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The architecture behind the entire 7th console generation

Somehow every time I'm tipsy late night on discord I end up talking about the same stuff anyway so might as well let you all hear it as well.
Seventh gen is in my humble and very biased opinion the best of them all with 6th in close second, in my far less biased opinion it's the definitive one, if for no reason other than being the transitional stage between local and on-line gaming, not to mention the sheer length of time it spaned. Not like it matters much for what I'll be touching on, but I need some excuse to know as much as I do about it. Also I'm gonna focus on CPUs because that's the interesting part.

Our story starts in 6th gen when Xbox came out, being based on PC components (and based in general) it caused some minor controversies, but Ga,e cube was also based on computer technology - PowerPC, used at the time primarily by Macs, including the ones that ended up saving the company. Sony was about the only ones making their own processors and looking at the competition made it clear that it wasn't the way to go, so for their next console they decided to contact IBM for some of the same Power Nintendo was using. It's now 2005 and things are going wild, PowerPC is in a VERY weird spot: Motorola (because they were working with IBM on the tech and providing chips to Apple for clear but irrelevant reasons) couldn't keep up with the tech and sufice to say during G4 mac era CPU cooling in PowerMacs (the big, powerful ones) went from something the size of like two matchboxes to something taking up about a liter of space not to mention a fan which was actualy pretty loud in early units, going into G5 Apple ended up having to put water cooling in at least some of their towers and had to switch to intel for laptops.
And then at the end of the year Xbox360 came out using that exact technology. You see what happened was they caught wind of Sony's plans and worked out a deal with IBM. Their design was wayy different though but I'll get to that, don't you worry. Oh also nintendo pulled a GameCube with tech and just slapped motion controls on existing CPU which ended up being a blessing in dsguise, because unlike competition it ended up avoiding thermal issues, those being the infamous Red Ring of Death plaguing all but the last model of big 360s and yellow LED of death for PS3s, which is far less popular because breadbin ps3 took longer to develop probems.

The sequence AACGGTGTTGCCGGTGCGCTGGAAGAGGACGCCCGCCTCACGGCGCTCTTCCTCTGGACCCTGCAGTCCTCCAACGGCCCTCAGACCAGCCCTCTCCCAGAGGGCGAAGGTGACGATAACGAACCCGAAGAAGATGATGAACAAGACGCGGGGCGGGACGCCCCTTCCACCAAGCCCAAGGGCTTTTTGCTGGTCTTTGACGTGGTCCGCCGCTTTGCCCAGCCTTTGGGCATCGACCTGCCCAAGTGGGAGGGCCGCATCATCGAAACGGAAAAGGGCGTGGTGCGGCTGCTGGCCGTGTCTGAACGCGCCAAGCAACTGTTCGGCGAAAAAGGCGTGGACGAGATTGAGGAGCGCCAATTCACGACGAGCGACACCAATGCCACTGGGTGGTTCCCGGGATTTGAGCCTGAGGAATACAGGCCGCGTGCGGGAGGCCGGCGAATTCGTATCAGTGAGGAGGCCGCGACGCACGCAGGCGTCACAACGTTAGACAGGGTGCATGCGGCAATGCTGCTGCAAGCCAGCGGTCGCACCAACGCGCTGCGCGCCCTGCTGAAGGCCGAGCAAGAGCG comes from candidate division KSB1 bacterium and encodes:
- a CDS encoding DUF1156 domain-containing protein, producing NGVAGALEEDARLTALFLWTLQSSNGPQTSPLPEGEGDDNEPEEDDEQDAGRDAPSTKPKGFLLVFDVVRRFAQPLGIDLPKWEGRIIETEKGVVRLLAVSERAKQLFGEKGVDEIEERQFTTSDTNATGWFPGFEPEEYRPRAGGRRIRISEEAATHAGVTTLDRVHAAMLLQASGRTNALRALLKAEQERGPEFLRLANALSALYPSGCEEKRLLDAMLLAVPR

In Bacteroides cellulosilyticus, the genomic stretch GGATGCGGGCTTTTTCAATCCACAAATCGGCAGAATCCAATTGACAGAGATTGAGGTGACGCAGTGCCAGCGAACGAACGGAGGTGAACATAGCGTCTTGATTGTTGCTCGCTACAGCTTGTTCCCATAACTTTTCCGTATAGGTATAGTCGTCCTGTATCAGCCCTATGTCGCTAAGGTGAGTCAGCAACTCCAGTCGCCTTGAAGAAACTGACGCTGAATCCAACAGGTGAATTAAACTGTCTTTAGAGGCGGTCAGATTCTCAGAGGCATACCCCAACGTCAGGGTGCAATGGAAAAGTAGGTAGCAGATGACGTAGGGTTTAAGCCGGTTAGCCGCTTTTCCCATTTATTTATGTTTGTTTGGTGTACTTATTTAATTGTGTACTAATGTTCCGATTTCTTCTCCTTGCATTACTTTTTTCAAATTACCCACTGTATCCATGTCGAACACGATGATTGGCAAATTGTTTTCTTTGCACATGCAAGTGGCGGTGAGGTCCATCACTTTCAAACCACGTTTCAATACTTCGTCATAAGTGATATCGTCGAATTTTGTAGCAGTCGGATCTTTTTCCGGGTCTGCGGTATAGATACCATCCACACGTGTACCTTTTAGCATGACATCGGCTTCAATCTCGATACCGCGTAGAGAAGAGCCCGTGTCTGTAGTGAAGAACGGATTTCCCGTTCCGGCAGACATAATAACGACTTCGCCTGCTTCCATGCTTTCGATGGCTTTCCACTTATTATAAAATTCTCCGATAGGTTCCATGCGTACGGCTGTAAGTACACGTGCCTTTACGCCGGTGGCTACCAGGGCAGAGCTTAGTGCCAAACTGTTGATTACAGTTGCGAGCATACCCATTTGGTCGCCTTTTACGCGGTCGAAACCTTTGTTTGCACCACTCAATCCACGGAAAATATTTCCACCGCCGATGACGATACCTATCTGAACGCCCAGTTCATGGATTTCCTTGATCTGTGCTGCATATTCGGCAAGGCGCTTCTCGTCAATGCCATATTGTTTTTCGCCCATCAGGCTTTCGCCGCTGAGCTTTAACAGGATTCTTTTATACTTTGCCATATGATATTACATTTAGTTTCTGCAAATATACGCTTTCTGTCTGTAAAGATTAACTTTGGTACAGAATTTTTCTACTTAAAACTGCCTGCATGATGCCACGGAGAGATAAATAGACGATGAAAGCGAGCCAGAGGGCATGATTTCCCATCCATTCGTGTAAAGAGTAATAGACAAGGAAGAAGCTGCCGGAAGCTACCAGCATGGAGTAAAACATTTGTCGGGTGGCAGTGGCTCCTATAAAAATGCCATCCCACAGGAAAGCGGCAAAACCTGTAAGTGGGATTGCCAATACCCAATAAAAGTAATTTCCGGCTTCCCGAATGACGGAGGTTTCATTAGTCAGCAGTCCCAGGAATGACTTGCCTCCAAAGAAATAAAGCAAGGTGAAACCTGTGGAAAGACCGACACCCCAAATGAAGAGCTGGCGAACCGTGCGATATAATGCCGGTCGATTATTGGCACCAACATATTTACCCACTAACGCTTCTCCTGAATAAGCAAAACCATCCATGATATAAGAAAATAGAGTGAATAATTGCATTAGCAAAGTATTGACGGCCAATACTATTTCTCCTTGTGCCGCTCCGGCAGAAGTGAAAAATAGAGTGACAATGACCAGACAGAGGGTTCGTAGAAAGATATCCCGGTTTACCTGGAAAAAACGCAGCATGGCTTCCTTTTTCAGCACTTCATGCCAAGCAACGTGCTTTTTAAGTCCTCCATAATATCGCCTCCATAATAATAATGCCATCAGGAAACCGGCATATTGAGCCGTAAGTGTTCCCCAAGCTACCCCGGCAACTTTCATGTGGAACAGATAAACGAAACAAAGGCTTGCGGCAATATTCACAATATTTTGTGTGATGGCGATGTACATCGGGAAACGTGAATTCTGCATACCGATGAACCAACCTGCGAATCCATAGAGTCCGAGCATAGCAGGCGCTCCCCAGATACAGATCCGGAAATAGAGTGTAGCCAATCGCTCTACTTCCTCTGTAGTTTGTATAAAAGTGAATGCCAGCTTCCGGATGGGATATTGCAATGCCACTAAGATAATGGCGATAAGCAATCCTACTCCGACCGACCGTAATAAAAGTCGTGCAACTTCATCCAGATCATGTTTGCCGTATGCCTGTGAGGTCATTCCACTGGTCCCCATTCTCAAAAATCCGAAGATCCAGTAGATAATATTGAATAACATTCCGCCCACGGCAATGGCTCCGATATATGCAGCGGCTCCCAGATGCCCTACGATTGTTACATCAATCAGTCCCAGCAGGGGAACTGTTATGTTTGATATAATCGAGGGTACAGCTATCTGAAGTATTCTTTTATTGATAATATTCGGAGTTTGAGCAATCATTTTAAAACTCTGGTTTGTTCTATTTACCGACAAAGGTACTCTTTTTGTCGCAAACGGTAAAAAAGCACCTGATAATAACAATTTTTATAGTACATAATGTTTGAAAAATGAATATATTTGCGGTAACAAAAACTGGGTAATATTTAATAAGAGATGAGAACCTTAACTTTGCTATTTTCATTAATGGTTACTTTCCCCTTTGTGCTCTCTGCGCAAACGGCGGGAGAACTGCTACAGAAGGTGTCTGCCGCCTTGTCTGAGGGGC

Wii was also the only one of the competitors that didn't go for a custom CPU and what they got is only worth getting over with - single core running at 729MHz. In adition the CPU could only acces 64MB of memory and the GPU had 24MB for itself. I am only listing it here for sake of perspective it's truthfully less than unremarkable and the only advantage it had over competition that's worth talking about is that it supported Out-of-Order (instruction) execution which means it wouldn't hang on a lengthy task if it could be doing other stuff.
PS3 on the other hand was wild, in all facades of it's being at least for the first few years of it's life. Google PS3 baby ad if you don't know what I mean. and The CPU they requested from IBM was equaly wild. Cell processor is a case study in efficient but insanely confusing and poorly implemented design, but I will not get into that too much, I'll just say that Gabe Newell hated the console. The CPU consists of Single double threaded core runing at 3.2GHz called PPE supported by 7 smaller co-processors running at the same speed called SPEs, 6 of which were accesible to devs and one dedicated to the system. The reason why this is less than ideal is using SPEs was confusing at best and wholely impractical at worst, which resulted in most developers, certainly those who didn't focus on just the PS3 to ditch them and just use the PPE. And that's on top of limited OoO execution. The memory configuration of the PS3 was a 50-50 split of 254MB to both CPU and GPU with the diference being that Cell got XDR DRAM and the Reality Sythesizer - it's GPU got GDDR3.